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Temporal Variation of Atmospheric Static Electric Field and Air Ions and their Relationships to Pollution in Shanghai

Category: Urban Air Quality

Accepted Manuscripts
DOI: 10.4209/aaqr.2017.07.0248
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Yifan Wang1, Yanyu Wang1, Junyan Duan1, Tiantao Cheng 1,2,3, Hailin Zhu1, Xin Xie1, Yuehui Liu1, Yan Ling1, Xiang Li1, Hongli Wang2, Mei Li3, Renjian Zhang4

  • 1 Shanghai Key Laboratory of Atmospheric Particle Pollution and Prevention (LAP3), Department of Environmental Science and Engineering, Institute of Atmospheric Sciences, Fudan University, Shanghai 200433, China
  • 2 State Environmental Protection Key Laboratory of Formation and Prevention of Urban Air Pollution Complex, Institute of Atmospheric Environment, Shanghai Academy of Environmental Sciences, Shanghai 200233, China
  • 3 Guangdong Engineering Research Center for Online Atmospheric Pollution Source Apportionment Mass Spectrometry System, Institute of Mass Spectrometer and Atmospheric Environment, Jinan University, Guangzhou 510632, China
  • 4 Key Laboratory of Region Climate-Environment Research for Temperate East Asia (CAS-TEA), Institute of Atmospheric Physics, Chinese Academy of Sciences, Beijing 100029, China


The fair-weather EF presents diurnal variations of multi-modal oscillations.
Local meteorological parameters affect atmospheric EF.
The atmospheric EF gradually increases with worsening pollution.


Atmospheric electric field (EF) and air ions were measured in Shanghai from December 2014 to December 2015 to examine the influence of particulate pollutants. Fair-weather EF exhibits a diurnal variation of multi-modal oscillations in spring, summer, and autumn. Linear correlation analyses show that the local meteorological conditions of relative humidity, temperature, pressure and wind affect atmospheric electric field, with wind direction exhibiting the highest correlation coefficient. Atmospheric EF is significantly higher in the west compared with that in the east, as the air mass from inland areas carries more polluted aerosols. Air ion concentrations are generally higher in the daytime than at night and correlate with meteorological factors. Atmospheric EF undergoes a substantial fluctuation in polluted periods, but remains flat under clean conditions. Overall, in areas with pollution, the atmospheric EF gradually increases with increased pollution or increased particle loading (e.g., PM2.5), a useful indicator of air pollution. The concentration of PM2.5 is positively correlated with the atmospheric electric field under polluted conditions, because as the concentration of aerosol particles declines, the concentrations of small ions and the atmospheric conductivity decrease accordingly, thus causing an increase in the electric field. Overall, aerosol particles, air ions, and their interactions in the presence of various meteorological parameters can have local effects on the atmospheric electric field.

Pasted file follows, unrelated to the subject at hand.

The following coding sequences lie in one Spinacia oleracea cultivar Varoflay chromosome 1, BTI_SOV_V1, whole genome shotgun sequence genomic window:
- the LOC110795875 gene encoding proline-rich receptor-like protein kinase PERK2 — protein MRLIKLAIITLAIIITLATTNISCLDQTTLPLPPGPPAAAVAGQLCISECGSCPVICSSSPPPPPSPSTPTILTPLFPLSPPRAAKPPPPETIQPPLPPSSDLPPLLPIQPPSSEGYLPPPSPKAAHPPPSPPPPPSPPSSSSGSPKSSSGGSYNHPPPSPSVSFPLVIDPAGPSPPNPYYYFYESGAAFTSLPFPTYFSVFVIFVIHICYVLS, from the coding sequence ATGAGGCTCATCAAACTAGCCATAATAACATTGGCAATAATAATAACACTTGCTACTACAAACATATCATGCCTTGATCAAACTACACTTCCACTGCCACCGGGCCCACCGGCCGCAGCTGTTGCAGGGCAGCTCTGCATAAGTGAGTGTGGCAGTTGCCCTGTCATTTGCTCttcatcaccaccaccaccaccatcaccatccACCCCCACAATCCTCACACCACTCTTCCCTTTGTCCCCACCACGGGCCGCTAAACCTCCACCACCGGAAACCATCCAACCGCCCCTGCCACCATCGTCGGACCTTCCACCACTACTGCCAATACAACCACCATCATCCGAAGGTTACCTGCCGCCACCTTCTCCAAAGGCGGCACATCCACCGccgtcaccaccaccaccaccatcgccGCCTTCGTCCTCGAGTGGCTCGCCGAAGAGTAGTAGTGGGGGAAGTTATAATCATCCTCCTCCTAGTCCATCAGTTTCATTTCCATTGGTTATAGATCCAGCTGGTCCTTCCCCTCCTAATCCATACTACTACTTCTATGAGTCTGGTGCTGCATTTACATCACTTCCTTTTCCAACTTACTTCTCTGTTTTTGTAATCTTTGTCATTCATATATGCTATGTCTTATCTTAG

Atmospheric electric field Air ions Urban pollution

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